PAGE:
Evolving Turing complete representations

Created by W.Langdon from gp-bibliography.bib Revision:1.4524

  author =       "John Woodward",
  title =        "Evolving {Turing} complete representations",
  booktitle =    "Proceedings of the 2003 Congress on Evolutionary
                 Computation CEC2003",
  editor =       "Ruhul Sarker and Robert Reynolds and 
                 Hussein Abbass and Kay Chen Tan and Bob McKay and Daryl Essam and 
                 Tom Gedeon",
  pages =        "830--837",
  year =         "2003",
  publisher =    "IEEE Press",
  address =      "Canberra",
  publisher_address = "445 Hoes Lane, P.O. Box 1331, Piscataway, NJ
                 08855-1331, USA",
  month =        "8-12 " # dec,
  organisation = "IEEE Neural Network Council (NNC), Engineers Australia
                 (IEAust), Evolutionary Programming Society (EPS),
                 Institution of Electrical Engineers (IEE)",
  keywords =     "genetic algorithms, genetic programming, Automatic
                 testing, Biological information theory, Code standards,
                 Computational modelling, Computer science, Genetic
                 mutations, History, Ice, Space exploration, Turing
                 machines, complete computer programs, Turing Complete
                 representations, crossover operator, halting problem,
                 module boundaries, self terminating programs",
  ISBN =         "0-7803-7804-0",
  URL =          "http://www.cs.bham.ac.uk/~jrw/publications/2003/EvolvingTuringCompleteRepresentations/cec032e.pdf",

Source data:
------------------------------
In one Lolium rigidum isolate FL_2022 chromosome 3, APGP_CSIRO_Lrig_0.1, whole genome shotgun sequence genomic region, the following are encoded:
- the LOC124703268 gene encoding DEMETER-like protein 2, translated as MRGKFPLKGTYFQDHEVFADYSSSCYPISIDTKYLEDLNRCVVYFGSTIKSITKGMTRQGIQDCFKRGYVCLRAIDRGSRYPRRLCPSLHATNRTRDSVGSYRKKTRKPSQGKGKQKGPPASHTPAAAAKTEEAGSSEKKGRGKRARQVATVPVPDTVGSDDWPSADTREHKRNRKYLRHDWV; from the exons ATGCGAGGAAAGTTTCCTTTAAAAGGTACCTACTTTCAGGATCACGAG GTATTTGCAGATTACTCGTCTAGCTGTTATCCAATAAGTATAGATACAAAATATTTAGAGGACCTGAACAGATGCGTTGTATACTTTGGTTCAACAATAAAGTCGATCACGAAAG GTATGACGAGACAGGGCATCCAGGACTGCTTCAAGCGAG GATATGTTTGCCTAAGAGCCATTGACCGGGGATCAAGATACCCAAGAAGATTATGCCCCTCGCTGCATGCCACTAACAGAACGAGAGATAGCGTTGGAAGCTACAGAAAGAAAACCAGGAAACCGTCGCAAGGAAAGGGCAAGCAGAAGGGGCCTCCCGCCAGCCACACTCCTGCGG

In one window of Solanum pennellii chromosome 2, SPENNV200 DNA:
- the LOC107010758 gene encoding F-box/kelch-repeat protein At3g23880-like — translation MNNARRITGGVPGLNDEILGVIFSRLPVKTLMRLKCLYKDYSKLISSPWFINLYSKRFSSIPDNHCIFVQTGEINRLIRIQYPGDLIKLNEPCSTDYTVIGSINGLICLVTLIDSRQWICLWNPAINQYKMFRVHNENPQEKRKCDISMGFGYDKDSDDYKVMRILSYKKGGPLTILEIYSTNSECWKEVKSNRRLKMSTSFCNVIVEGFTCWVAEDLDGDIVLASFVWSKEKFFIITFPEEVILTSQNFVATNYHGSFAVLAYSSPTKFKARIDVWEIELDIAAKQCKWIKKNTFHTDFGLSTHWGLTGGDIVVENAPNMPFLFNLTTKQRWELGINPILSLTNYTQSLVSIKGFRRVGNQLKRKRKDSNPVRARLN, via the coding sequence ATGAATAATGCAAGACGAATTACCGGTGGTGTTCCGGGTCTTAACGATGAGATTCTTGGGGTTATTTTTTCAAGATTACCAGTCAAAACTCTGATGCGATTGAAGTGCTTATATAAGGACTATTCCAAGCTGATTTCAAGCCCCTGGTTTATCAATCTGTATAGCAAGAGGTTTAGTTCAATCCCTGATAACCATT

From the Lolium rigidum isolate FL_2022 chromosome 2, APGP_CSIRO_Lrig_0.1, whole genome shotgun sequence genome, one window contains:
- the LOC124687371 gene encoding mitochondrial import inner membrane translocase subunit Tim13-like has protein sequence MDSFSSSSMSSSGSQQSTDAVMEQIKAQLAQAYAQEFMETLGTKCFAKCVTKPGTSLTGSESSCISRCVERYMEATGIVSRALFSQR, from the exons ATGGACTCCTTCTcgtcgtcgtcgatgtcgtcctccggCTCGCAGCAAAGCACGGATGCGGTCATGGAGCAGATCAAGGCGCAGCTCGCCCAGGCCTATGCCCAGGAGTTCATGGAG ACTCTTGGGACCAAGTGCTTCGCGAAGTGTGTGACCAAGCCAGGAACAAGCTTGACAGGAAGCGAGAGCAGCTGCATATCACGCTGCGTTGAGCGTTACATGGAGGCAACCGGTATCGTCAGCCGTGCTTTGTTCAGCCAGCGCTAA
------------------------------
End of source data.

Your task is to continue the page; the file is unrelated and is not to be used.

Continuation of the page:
DOI =          "doi:10.1109/CEC.2003.1299753",
  abstract =     "Standard GP, chiefly concerned with evolving functions
                 which are mappings from inputs to output, is not Turing
                 Complete. This paper raises issues resulting from
                 attempts at extending standard GP to Turing Complete
                 representations. Firstly, there is a problem when a
                 contiguous piece of code is moved to a new location (in
                 a different program) by crossover. In general its
                 functionality will be altered if global memory is used,
                 as other parts of the program may access the same piece
                 of memory. Secondly, traditional crossover does not
                 respect modules. Crossover can disrupt a group of
                 instructions that were working together (e.g. in the
                 body of a loop) in one parent, but end up separated in
                 two different offspring after reproduction.

                 A crossover operator is proposed that only operates at
                 the boundaries of modules. The identification of module
                 boundaries is made easy by using a representation in
                 which explicit modules are defined, in contrast with
                 other representations where the module boundaries would
                 have to be identified by some other means.

                 The halting problem is a central issue, however as a
                 consequence of this crossover operator we are more
                 likely to produce self terminating programs, thus
                 saving time when testing.",
  notes =        "CEC 2003 - A joint meeting of the IEEE, the IEAust,
                 the EPS, and the IEE.",

Genetic Programming entries for John R Woodward